Medical Negligence: States Are Blaming Mothers for Maternal Deaths

Published on September 21st, 2018

maternal deaths medical negligenceAt least 30 states have avoided scrutinizing the healthcare they have provided to mothers who died before, during, or after childbirth. Some states have not studied these fatalities at all. This information comes from the extensive and continuing study on maternal mortality rates conducted by USA TODAY. Instead of considering that medical negligence is to blame for these deaths, too many state committees are pointing the finger at mothers themselves.

Who Is Responsible for Maternal Deaths?

Many of the state committees responsible for maternal death reports have emphasized a mother’s lifestyle choices and societal ills as the contributors or causes of their death. What’s to blame, they say? Smoking too much. Gaining too much weight. Failing to seek prenatal care. Cancer. Opioid abuse. Car crashes. Poor education regarding lack of seatbelt use and guns in the home. And, in Michigan, landlords were urged to make sure pregnant women’s homes have smoke detectors.

In the USA TODAY investigation, however, it was revealed that thousands of American women have suffered life-altering injuries or died during childbirth because of negligence. Doctors and nurses and hospitals have ignored basic best practices that could be used to ward off tragedy.

The simplest measures, such as monitoring blood loss during and after delivery, providing appropriate and timely treatment for high blood pressure, identifying pregnancy infections, could have saved lives. Without oversight and correction, the sad truth is that women continue to suffer because of poor medical care.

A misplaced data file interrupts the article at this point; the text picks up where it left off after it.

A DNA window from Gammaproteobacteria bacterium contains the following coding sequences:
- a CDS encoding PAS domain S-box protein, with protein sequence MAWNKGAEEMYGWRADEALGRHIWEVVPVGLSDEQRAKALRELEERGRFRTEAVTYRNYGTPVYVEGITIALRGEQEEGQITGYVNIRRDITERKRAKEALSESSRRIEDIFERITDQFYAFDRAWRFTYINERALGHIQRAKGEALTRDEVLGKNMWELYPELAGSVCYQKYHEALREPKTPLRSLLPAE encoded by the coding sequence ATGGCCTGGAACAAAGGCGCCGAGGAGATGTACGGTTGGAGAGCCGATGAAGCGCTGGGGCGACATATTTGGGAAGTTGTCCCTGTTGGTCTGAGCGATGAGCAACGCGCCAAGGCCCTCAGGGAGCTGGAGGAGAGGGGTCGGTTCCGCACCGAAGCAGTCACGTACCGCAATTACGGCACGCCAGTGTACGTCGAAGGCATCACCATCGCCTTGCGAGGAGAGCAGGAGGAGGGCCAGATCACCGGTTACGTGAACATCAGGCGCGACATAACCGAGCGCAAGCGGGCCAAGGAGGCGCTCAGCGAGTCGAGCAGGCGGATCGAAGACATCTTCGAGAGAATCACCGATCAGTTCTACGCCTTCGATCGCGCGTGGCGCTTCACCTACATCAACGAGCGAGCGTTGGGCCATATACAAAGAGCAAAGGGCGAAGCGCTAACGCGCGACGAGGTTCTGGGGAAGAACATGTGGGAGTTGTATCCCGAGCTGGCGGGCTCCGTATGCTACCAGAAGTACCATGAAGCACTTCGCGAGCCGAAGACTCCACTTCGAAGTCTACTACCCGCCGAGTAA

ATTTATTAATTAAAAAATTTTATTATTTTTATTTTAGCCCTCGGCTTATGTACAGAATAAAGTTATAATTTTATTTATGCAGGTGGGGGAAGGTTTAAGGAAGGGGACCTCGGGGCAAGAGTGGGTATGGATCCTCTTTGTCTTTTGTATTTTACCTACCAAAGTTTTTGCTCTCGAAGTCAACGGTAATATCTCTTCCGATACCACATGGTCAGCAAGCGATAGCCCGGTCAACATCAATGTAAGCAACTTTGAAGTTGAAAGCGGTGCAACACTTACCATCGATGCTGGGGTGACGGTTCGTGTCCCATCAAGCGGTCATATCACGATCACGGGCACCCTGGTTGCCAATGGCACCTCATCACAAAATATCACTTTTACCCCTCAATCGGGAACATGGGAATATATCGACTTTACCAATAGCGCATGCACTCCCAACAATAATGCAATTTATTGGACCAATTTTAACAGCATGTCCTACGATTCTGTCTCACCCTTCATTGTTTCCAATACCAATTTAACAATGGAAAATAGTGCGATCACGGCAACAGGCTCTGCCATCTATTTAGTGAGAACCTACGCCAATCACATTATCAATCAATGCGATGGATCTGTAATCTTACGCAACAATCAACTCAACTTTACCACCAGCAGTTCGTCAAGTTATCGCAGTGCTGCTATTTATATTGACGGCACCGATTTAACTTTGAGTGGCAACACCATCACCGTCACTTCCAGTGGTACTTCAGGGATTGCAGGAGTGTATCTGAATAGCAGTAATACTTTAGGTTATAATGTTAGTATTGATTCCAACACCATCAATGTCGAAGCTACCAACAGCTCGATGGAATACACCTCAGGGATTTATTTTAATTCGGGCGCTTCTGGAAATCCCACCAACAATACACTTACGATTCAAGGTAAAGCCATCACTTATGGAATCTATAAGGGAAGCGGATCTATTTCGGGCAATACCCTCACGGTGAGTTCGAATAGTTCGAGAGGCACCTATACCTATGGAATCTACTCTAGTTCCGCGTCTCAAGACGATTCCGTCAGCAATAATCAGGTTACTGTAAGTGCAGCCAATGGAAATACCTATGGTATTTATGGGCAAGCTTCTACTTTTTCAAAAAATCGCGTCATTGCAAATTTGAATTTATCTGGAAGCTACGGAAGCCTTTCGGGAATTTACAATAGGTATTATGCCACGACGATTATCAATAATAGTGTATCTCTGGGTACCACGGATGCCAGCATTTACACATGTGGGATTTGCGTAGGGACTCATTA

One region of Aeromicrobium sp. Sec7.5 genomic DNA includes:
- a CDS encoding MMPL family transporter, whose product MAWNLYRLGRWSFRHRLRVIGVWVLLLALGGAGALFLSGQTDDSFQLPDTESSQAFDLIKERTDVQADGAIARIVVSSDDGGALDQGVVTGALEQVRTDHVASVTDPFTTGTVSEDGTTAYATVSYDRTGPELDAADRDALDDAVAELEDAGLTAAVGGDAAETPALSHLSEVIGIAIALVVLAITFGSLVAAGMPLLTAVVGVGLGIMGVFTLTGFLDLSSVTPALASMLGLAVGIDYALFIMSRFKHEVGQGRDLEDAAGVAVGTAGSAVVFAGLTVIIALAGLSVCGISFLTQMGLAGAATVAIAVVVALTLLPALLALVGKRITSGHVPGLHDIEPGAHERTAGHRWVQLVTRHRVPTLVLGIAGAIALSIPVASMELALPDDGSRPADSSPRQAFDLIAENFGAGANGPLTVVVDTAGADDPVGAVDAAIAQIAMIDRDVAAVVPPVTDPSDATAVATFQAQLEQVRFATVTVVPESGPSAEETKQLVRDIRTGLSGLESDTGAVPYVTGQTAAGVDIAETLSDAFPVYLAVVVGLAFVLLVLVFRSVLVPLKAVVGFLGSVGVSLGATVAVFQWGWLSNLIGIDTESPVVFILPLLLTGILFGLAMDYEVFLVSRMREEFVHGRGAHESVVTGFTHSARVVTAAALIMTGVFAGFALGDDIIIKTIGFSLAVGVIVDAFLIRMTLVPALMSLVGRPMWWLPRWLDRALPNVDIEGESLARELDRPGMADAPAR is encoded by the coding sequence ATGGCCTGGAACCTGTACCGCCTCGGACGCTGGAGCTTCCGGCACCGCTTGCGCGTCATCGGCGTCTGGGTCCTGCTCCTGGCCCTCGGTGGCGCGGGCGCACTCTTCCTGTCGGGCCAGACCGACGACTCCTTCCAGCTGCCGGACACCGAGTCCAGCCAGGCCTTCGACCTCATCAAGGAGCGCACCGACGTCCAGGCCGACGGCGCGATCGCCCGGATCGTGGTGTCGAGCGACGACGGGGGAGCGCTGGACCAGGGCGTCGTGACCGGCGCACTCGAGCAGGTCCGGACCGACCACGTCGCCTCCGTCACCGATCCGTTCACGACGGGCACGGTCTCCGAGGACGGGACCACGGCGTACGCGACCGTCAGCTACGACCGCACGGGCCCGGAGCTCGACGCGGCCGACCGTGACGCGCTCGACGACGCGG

Poor Oversight in Maternal Care

The federal government does not review maternal deaths, which could be indicative of why so many states do not feel the urgency to monitor this healthcare problem. The examination done by USA TODAY found that:

  • Less than 20 states study mothers’ deaths to identify flaws in medical care, such as delayed diagnoses, poor treatment methods, lacking safety measures, and general lack of quality medical care.
  • Of the 10 states that hold the highest death rates, only four panels reported on flaws in medical care.
  • Over a third of all states have not studied maternal deaths at all. Nearly 1,200 pregnant women and new mothers died from 2011 to 2016 in the 18 states without review panels. Since these occurrences, some states have created review panels.

Hold the Right People Responsible for Medical Negligence

The executive director of the National Women’s Health Network, a Washington consumer advocacy group, says “Don’t tell me what was wrong with the women. Don’t give me a list of whether they smoked or how much they weighed. Someone was taking care of the women. What did these people do?”

In the absence of review boards and panels that identify medical negligence when it comes to prenatal and postnatal care for mothers, there can and will be tragedy. For many families, the only recourse they have for their pain and suffering is to file a lawsuit of medical negligence against hospitals, doctors, and nurses – whoever the responsible party is and whoever’s actions led to the injury or death of their loved one.

If you have lost a loved one to maternal death because of a doctor’s negligence, or if you have suffered life-altering injuries because of poor prenatal or postnatal care, contact Thurswell Law for a free consultation. Our attorneys have the experience to get you the compensation you deserve. We do not charge any fees unless you collect. Call (248) 354-2222 today to schedule your consultation.

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